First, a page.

Sandra Fluke is back

Sandra Fluke

Back at the end of February and early March, Sandra Fluke came to fame thanks to very stupid comments by conservative talk show host Rush Limbaugh. Fluke appeared before a panel of Democrats who sit on the House Oversight and Government Reform Committee. During her testimony, Fluke explained that college women cannot afford the cost of contraceptives, which she said can cost upward of $3,000 over the course of a few years and that it justifies mandates in private health insurance plans.

After Limbaugh’s comments, in which he called her a “slut” and a “prostitute,” President Barack Obama’s campaign and Democrats in Congress began playing up the so-called “war on women,” one of the more annoying, untruthful memes we’ve heard this year.

The underlying problem with Fluke’s comments is that, in her mind, someone should be forced to subsidize the behavior of others. While basking in the sun of her notoriety, Jacob Sullum explained easier options for those that couldn’t afford expensive birth control products, such as buying condoms, which are relative inexpensive, or abstinence. Sullum also noted the holes in Fluke argument, explaining, “By the same logic, religious freedom requires kosher food subsidies, freedom of speech requires taxpayer-funded computers, and the right to keep and bear arms requires government-supplied guns.”

Lautenberg seeks to ban online ammo sales


Most who follow gun laws know that Frank Lautenberg isn’t exactly a friend of the Second Amendment.  For those who don’t know this, let this little tidbit educate you on Lautenberg and his latest efforts:

Democratic Sen. Frank Lautenberg on Monday continued his lead role in advancing gun control legislation in the wake of the Aurora, Colo. mass shooting by introducing a bill to ban the online sale of ammunition.

“If someone wants to purchase deadly ammunition, they should have to come face-to-face with the seller,” Lautenberg stated in his announcement. ”It’s one thing to buy a pair of shoes online, but it should take more than a click of the mouse to amass thousands of rounds of ammunition.”

“The Stop Online Ammunition Sales Act” asserts the following: ammunition will only be sold by licensed dealers; buyers who are not licensed dealers will be required to present photo identification; and licensed dealers must maintain records of ammunition sales and report to officials the sale of more than 1,000 rounds to an unlicensed person. Democratic Rep. Carolyn McCarthy of New York, whose husband was killed and son severely injured in the 1993 Long Island Rail Road mass shooting, has signed on to publicly support the bill.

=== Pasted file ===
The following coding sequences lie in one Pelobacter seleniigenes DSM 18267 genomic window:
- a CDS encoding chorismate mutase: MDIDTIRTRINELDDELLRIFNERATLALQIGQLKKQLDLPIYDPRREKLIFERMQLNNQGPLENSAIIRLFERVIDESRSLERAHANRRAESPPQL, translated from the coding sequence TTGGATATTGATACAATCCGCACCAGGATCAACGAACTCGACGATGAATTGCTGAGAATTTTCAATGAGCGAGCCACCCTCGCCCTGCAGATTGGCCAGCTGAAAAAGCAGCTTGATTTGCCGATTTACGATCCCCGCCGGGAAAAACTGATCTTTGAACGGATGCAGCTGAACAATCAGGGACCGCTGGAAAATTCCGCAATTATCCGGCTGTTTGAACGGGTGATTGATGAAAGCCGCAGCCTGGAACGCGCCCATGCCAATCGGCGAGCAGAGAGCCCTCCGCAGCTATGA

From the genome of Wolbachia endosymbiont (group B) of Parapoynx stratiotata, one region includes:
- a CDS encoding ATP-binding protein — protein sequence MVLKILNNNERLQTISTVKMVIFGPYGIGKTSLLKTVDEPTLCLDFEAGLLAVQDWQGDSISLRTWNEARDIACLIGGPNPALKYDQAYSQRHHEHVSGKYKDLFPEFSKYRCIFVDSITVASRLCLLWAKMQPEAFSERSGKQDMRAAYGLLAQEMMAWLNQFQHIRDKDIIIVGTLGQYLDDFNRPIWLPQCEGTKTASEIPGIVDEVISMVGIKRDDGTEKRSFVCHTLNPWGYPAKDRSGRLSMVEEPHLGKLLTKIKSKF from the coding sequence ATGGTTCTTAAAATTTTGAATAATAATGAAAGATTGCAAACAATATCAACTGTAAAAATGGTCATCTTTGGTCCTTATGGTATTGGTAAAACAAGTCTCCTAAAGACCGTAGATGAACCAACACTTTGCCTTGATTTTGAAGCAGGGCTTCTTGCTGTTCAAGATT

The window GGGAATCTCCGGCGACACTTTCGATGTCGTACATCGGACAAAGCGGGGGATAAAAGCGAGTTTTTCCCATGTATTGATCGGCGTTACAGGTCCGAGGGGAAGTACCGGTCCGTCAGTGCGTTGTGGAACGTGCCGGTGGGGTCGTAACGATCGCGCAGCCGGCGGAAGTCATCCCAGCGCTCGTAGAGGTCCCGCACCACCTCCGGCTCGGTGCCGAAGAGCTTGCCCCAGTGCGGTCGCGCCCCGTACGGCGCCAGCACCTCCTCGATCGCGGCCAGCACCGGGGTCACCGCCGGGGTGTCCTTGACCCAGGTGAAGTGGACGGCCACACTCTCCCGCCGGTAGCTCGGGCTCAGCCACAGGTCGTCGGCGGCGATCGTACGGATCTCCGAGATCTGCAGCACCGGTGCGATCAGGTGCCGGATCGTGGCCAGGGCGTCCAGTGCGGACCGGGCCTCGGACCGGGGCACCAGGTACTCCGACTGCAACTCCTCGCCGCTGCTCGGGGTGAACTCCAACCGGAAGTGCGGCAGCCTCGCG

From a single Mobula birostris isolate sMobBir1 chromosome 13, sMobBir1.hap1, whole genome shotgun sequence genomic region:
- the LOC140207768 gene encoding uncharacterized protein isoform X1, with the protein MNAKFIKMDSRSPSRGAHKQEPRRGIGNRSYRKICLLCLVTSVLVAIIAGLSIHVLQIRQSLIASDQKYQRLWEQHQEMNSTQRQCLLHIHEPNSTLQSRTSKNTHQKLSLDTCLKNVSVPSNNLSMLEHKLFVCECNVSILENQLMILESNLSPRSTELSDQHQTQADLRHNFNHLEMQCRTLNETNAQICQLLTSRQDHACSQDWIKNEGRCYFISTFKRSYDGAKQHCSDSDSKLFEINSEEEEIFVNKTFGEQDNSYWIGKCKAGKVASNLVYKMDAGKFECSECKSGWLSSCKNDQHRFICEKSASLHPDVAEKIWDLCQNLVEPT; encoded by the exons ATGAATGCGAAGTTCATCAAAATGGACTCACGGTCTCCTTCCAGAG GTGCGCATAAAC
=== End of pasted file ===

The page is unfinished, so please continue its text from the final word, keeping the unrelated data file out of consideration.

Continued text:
Lautenberg’s office noted Monday that the shooter who killed 12 and injured 58 in the July 20 attack at the Colorado movie theater purchased upwards of 6,000 rounds of ammunition “anonymously on the internet.”

Jon Stewart slams Brian Ross for lazy reporting

Aurora shooting

In the wake of the shooting last week in Aurora, Colorado, Tea Party groups are understandably upset that Brian Ross, an investigative reporter at ABC News, injected movement into news as Americans were still trying to figure out what exactly had happened. This only lends justification to the view of many on the right that the media is stacked against them and is, at least in this case, literally looking for any excuse to make them look bad; even if it’s just conjecture.

And keep in mind that it wasn’t just in this particular instance where the Tea Party has been blamed for murder. As the Washington Examiner notes, there are more recent incidences of the media jumping to conclusions before the dust had cleared.

But the Tea Party movement did find an unlikely defender. On Monday, Jon Stewart, host of Comedy Central’s The Daily Show, ripped ABC News a new one, equating what Ross did to “I’m feeling ‘lazy’ button” and calling for his suspension: